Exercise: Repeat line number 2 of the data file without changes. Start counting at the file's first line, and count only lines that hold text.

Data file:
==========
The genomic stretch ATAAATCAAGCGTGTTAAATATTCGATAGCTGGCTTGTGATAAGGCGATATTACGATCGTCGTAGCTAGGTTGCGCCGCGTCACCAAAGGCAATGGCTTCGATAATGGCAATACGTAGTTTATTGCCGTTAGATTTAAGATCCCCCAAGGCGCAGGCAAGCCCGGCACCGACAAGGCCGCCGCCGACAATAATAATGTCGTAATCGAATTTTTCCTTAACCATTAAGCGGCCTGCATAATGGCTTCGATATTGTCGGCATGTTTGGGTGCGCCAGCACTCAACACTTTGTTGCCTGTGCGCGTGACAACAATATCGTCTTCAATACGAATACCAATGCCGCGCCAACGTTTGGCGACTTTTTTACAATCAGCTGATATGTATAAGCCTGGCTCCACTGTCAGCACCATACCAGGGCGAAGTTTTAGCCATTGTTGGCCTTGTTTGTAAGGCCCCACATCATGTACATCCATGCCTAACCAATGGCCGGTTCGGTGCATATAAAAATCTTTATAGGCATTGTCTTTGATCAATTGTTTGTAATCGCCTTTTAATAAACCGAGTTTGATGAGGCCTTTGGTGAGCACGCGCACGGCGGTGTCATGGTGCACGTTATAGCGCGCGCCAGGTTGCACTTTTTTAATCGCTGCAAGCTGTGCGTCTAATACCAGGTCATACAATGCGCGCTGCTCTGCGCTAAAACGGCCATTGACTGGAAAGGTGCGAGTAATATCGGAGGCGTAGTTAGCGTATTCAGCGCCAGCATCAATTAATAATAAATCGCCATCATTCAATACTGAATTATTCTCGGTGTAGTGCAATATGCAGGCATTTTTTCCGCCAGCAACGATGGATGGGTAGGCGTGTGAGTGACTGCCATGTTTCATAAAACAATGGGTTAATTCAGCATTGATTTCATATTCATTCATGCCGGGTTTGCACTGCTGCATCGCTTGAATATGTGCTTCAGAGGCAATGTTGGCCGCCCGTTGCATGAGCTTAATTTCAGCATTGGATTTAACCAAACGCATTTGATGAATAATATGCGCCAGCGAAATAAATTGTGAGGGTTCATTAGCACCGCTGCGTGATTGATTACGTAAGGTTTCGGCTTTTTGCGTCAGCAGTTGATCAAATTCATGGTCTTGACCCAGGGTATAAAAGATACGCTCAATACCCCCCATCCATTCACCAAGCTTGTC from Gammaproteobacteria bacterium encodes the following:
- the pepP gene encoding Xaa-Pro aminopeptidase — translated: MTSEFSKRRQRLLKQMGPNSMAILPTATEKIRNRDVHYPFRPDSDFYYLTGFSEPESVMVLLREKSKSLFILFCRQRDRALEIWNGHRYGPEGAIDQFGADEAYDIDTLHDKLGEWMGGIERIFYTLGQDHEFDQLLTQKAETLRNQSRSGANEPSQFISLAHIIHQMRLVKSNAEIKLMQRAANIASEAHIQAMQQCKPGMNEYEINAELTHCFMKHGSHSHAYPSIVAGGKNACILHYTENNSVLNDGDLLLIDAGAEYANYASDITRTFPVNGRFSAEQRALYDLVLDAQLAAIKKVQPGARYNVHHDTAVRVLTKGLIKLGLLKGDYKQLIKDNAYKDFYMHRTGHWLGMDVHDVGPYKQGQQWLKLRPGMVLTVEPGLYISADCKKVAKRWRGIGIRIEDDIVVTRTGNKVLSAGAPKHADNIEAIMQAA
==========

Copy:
- the pepP gene encoding Xaa-Pro aminopeptidase — translated: MTSEFSKRRQRLLKQMGPNSMAILPTATEKIRNRDVHYPFRPDSDFYYLTGFSEPESVMVLLREKSKSLFILFCRQRDRALEIWNGHRYGPEGAIDQFGADEAYDIDTLHDKLGEWMGGIERIFYTLGQDHEFDQLLTQKAETLRNQSRSGANEPSQFISLAHIIHQMRLVKSNAEIKLMQRAANIASEAHIQAMQQCKPGMNEYEINAELTHCFMKHGSHSHAYPSIVAGGKNACILHYTENNSVLNDGDLLLIDAGAEYANYASDITRTFPVNGRFSAEQRALYDLVLDAQLAAIKKVQPGARYNVHHDTAVRVLTKGLIKLGLLKGDYKQLIKDNAYKDFYMHRTGHWLGMDVHDVGPYKQGQQWLKLRPGMVLTVEPGLYISADCKKVAKRWRGIGIRIEDDIVVTRTGNKVLSAGAPKHADNIEAIMQAA